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Re: Modifying speech

Dear Fatima and List,

I can think of two control sounds that might 'be generated from normal
speech, retain more or less of the spectral features of the normal
speech, yet is not pseudo-word like'.

One is the amplitude-modulated noise that has been used for a while now
in Robert Zatorre's lab (and others): you simply modulate white-noise by
the amplitude of the speech signal. You come up with  something that has
very similar amplitude waveform as the original signal,  but not the
spectral content. This is a very 'low level' control, and it  might not do
the job of keeping some of the spectral features.

So another possibility, which we used recently in a neuroimaging study of
voice perception, is to use 'scrambled speech'. Here, the signal is
transformed in Fourier space, then for each window of the FFT phase and
amplitude components are randomized (phase with phase and amplitude with
amplitude), and an inverse FFT is performed. You end up with a sinal which
has the same energy as the original one, and a very similar waveform
(depending on the size of the FFT window, a very important parameter). It
is very similar to the  scrambling used in the object recognition
litterature, and in fact the  spectrogram of these scrambled stimuli looks
like an visual scramble of  the original spectrogram. Yet the spectral
structure is also dramatically modified, perhaps less than for the
AM-noise though.

Attached are a sample of speech and of its scrambled version.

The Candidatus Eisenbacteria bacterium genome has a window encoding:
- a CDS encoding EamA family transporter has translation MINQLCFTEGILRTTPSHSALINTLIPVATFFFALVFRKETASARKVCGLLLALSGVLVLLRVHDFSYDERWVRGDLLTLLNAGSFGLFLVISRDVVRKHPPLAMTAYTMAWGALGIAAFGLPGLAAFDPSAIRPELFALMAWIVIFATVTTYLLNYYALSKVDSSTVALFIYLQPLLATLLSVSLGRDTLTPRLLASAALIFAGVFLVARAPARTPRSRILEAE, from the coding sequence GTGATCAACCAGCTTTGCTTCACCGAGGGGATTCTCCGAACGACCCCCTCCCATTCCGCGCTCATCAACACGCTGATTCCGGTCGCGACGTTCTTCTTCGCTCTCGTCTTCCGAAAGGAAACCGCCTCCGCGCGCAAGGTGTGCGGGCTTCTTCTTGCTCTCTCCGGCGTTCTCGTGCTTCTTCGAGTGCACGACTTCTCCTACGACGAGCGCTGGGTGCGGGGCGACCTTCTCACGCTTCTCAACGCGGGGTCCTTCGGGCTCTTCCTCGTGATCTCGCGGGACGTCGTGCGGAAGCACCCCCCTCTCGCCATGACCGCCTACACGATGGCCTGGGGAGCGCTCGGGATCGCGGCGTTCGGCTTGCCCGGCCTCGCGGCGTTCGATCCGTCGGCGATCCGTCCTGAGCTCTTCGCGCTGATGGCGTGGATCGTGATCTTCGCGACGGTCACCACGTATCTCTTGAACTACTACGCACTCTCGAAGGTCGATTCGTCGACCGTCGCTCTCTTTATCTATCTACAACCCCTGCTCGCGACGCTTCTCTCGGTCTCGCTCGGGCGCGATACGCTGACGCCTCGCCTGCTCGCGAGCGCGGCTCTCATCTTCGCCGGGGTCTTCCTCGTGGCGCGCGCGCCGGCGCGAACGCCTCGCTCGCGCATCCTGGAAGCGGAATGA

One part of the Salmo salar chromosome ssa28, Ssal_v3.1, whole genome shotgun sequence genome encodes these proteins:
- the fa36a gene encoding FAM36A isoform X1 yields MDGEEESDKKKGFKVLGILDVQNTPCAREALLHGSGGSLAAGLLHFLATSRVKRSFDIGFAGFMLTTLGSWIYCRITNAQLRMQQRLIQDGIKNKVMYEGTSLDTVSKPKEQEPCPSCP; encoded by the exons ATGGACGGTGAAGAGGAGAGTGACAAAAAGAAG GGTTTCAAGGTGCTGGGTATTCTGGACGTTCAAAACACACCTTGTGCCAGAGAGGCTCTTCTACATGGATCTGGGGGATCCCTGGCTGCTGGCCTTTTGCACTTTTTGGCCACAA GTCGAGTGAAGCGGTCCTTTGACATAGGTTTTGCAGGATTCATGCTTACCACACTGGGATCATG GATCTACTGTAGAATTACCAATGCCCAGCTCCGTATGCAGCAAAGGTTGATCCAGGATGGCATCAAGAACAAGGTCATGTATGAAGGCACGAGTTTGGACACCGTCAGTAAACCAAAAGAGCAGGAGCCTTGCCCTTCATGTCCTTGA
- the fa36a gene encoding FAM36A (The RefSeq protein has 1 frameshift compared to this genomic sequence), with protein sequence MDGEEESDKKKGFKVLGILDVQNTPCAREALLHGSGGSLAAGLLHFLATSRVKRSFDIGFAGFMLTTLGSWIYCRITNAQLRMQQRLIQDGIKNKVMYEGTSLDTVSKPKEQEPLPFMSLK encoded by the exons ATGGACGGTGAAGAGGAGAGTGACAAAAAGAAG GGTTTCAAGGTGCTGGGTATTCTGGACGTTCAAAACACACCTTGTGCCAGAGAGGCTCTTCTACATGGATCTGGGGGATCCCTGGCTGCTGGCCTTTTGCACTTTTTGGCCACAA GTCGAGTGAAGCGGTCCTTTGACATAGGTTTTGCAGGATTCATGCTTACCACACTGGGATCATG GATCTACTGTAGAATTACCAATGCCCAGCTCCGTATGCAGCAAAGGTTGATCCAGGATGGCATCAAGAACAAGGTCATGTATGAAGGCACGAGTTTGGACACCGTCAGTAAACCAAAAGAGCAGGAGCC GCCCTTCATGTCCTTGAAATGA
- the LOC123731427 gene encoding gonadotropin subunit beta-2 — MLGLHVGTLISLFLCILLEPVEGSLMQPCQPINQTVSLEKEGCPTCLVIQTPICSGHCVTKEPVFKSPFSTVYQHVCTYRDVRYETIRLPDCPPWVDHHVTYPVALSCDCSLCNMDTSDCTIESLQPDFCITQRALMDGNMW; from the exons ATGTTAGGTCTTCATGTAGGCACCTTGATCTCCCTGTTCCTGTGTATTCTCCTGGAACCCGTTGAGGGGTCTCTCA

Hope this helps.

Pascal BELIN, PhD
Neuropsychology/Cognitive Neuroscience Unit
Montreal Neurological Institute
McGill University, 3801 University Street
Montreal, Quebec, Canada H3A2B4
phone:  (514) 398-8519 (8504)
fax:  (514) 398-1338

On Wed, 28 Feb 2001, Fatima Husain wrote:

> Dear List,
> Sorry to barge into an interesting discussion, but -
> My lab wants to image subjects listening to normal and modified speech.
> We are trying to investigate semantic memory.
> The modified speech is generated from normal speech, retains more or less
> of the spectral features of the normal speech, yet is not pseudo-word
> like. The reason some of us don't like pseudo words is that, many subjects
> treat words and pseudo-words in the same manner, activating a mental
> lexicon and semantic memory (what we are interested in).
> We looked at reversed speech and low-pass filtered speech. But these were
> either too foreign-language-like (according to naive listeners) or too
> much like humming.
> I would be grateful if someone would suggest suitable methods of
> modifying speech to fulfill our (somewhat vague) requirements.
> Thanks,
> --fatima
> fhusain@cns.bu.edu
> fthusain@helix.nih.gov

Attachment: scrambled.wav
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Attachment: original.wav
Description: Binary data